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Monday, April 8, 2013

Fulfillment Formulae In Matthew's Gospel

In the Gospel of Matthew, there is specific theme of "fulfillment" where the author uses OT texts to prove Jesus is the Messiah. This is know has the "fulfillment formulae" of Matthew. The formulae teaches us two things about the Lord. First, God's saving promises in the OT are being fulfilled. Second, God's saving promises in the OT are being fulfilled in the person of Jesus Christ. Schreiner points out how "the fulfillment theme in Matthew demonstrates that OT prophecy anticipated and pointed towards Jesus." The various Scriptures that Matthew quotes teach us that Jesus is the new King (Matt. 2:1-6), the true Israel (Matt. 2:13-15), the new exodus (Matt. 2:16-18; 4:1-11), and the new covenant (Matt.4:14-16). Jesus ultimately fulfills the Scriptures at his baptism when the Holy Spirit descends upon him to "fulfill all righteousness" and identify him as the Servant of the Lord in the OT who came to suffer and die for the sins of his own people (cf. Matt. 3:15; 8:14-17; 12:18-21; 21:5-6; 26:50-56).

The emphasis on fulfillment in Matthew is important to understand because the author was writing to Jewish Christians who were still trying to live in old law of Judaism and not in the new law of Christ. The defining words by Jesus in the Sermon on the Mount is the most profound fulfillment formulae usage that is not quoting an OT text to substantiate the claim, "Do not think that I have come to abolish the Law or the Prophets; I have not come to abolish them but to fulfill them. For truly, I say to you, until heaven and earth pass away, not an iota, not a dot, will pass from the Law until all is accomplished" (Matt. 5:17-18). Even thought these two verse to not mention an OT text, they do encapsulate the idea that Jesus came to fulfill the Scriptures because they were always intended for him to accomplish and bring salvation to his people because man could never fulfill and accomplish the law.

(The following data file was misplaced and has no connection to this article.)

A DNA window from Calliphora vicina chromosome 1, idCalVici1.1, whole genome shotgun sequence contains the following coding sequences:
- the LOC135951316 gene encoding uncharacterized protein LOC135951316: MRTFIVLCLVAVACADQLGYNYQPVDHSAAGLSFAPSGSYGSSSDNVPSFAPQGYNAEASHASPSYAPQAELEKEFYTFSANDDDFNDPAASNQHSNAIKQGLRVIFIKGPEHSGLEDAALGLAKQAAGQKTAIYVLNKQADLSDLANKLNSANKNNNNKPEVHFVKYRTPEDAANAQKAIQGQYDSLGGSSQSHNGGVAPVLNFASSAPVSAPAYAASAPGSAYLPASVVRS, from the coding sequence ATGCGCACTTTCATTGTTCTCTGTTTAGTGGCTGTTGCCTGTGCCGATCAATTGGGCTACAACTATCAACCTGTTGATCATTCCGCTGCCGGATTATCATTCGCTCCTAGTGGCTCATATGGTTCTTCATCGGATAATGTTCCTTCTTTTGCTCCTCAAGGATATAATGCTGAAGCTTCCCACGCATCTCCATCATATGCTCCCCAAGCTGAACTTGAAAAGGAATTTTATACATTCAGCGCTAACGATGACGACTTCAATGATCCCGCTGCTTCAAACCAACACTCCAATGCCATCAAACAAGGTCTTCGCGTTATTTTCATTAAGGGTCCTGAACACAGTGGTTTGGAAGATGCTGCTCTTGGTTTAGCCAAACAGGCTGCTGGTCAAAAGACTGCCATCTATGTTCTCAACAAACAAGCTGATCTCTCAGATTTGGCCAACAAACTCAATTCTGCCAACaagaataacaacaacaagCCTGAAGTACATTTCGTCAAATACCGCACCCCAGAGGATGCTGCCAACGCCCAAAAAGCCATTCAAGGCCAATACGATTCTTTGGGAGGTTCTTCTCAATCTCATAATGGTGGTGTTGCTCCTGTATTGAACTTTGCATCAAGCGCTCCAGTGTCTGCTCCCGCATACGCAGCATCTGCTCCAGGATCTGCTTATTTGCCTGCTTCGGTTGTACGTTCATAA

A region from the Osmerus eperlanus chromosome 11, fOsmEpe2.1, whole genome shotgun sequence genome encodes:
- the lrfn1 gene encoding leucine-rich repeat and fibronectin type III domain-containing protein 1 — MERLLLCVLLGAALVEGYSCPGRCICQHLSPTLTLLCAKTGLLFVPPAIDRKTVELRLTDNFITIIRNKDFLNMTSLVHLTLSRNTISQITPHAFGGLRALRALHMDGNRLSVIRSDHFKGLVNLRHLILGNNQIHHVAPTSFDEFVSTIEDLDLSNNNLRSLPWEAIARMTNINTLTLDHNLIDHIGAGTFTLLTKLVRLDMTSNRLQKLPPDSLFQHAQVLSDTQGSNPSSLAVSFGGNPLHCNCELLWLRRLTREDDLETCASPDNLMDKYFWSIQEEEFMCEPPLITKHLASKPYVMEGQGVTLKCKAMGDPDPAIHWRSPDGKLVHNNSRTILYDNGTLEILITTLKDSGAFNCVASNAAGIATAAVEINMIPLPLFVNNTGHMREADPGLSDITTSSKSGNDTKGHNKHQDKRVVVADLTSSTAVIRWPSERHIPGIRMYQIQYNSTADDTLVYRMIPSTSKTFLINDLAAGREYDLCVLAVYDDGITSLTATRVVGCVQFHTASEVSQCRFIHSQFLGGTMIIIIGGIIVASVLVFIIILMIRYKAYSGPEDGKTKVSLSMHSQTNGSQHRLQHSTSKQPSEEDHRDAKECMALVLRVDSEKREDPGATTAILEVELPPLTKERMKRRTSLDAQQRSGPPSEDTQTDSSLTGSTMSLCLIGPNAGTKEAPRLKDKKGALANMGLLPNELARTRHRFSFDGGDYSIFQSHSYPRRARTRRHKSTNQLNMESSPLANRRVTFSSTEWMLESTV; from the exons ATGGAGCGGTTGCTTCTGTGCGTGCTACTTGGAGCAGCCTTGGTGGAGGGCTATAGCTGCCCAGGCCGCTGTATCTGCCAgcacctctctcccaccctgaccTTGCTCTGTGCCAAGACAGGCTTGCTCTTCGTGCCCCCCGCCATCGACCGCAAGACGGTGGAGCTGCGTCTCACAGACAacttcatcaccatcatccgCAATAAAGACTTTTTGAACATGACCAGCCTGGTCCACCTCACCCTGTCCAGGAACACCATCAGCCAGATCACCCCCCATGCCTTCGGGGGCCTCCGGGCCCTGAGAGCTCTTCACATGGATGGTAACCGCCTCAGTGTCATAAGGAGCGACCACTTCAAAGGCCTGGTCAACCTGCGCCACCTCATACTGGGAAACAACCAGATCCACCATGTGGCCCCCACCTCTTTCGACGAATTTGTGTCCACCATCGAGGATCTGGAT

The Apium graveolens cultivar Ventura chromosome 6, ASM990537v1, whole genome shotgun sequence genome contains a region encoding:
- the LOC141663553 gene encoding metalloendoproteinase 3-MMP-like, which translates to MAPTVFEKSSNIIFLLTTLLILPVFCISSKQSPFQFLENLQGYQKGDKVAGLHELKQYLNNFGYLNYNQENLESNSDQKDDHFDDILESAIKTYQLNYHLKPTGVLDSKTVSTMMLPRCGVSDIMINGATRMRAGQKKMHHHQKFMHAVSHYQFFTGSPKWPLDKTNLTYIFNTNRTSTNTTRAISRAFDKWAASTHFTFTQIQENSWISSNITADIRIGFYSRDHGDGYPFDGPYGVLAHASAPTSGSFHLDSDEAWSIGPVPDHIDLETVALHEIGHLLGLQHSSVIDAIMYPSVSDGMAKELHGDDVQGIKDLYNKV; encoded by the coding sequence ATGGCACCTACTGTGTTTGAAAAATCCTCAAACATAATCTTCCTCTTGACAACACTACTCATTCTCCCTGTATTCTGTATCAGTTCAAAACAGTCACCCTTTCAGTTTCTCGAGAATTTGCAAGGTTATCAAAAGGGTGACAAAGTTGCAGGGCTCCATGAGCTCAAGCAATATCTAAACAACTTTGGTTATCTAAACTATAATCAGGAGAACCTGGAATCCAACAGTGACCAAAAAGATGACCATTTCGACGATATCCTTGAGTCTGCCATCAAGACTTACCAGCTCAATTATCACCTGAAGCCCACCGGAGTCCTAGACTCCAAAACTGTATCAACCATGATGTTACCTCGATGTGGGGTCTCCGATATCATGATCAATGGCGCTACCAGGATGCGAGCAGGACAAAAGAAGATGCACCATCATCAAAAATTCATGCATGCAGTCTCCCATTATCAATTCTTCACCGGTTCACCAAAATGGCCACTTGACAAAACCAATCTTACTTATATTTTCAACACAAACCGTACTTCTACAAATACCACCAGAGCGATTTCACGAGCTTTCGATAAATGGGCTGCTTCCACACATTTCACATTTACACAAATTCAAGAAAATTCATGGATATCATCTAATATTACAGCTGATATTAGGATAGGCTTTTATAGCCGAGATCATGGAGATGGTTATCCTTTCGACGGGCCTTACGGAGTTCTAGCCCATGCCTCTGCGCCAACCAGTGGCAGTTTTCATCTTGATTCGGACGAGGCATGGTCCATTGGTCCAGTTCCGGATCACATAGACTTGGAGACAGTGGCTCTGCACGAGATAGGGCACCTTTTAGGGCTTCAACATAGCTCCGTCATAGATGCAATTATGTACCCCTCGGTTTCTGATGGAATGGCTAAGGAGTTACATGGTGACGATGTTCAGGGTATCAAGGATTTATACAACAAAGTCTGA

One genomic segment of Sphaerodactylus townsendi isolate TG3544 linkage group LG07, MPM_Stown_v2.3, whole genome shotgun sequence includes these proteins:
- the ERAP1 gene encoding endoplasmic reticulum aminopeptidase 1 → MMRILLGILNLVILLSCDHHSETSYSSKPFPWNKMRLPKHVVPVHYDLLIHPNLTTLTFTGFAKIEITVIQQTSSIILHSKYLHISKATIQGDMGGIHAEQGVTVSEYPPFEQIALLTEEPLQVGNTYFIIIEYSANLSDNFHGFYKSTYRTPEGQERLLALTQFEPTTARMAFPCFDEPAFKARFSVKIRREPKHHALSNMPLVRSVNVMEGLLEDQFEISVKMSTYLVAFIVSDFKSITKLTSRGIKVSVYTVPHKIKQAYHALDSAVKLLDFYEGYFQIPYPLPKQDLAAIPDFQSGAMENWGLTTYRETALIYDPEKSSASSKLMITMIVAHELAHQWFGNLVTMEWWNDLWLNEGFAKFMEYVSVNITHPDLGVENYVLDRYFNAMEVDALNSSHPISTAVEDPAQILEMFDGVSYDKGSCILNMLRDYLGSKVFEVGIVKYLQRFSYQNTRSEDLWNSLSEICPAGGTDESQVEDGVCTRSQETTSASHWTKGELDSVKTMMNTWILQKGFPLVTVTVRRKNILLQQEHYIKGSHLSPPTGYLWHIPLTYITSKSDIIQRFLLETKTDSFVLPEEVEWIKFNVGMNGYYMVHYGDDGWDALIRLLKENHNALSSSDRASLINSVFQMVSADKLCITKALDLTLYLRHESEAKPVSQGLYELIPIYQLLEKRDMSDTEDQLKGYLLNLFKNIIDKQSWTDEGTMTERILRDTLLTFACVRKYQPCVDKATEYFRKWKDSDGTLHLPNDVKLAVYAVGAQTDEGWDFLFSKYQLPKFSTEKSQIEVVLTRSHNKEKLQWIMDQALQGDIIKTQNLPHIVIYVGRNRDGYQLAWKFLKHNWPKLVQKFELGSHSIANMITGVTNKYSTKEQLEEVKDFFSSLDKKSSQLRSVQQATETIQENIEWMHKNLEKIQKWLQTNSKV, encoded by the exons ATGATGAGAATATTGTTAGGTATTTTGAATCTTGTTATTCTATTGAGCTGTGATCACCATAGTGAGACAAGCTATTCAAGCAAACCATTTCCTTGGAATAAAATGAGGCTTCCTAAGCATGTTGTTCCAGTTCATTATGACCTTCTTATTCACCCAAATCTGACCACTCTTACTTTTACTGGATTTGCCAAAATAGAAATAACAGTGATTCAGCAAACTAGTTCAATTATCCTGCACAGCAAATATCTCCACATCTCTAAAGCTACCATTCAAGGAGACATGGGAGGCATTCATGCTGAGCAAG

The fulfillment formulae reveals how God's saving plans are realized in Jesus Christ. Thus, Matthew's Gospel ranges from Abraham to David, to all of the Law and the Prophets, to showcase how Jesus' birth-life-death-resurrection was not an accident, but was the promised-plan from the beginning. Indeed, the fulfillment formulae displays the inauguration of God's saving purposes that was proclaimed and prophesied from the beginning in order to confirm his messiahship who will consummate all things in the end.

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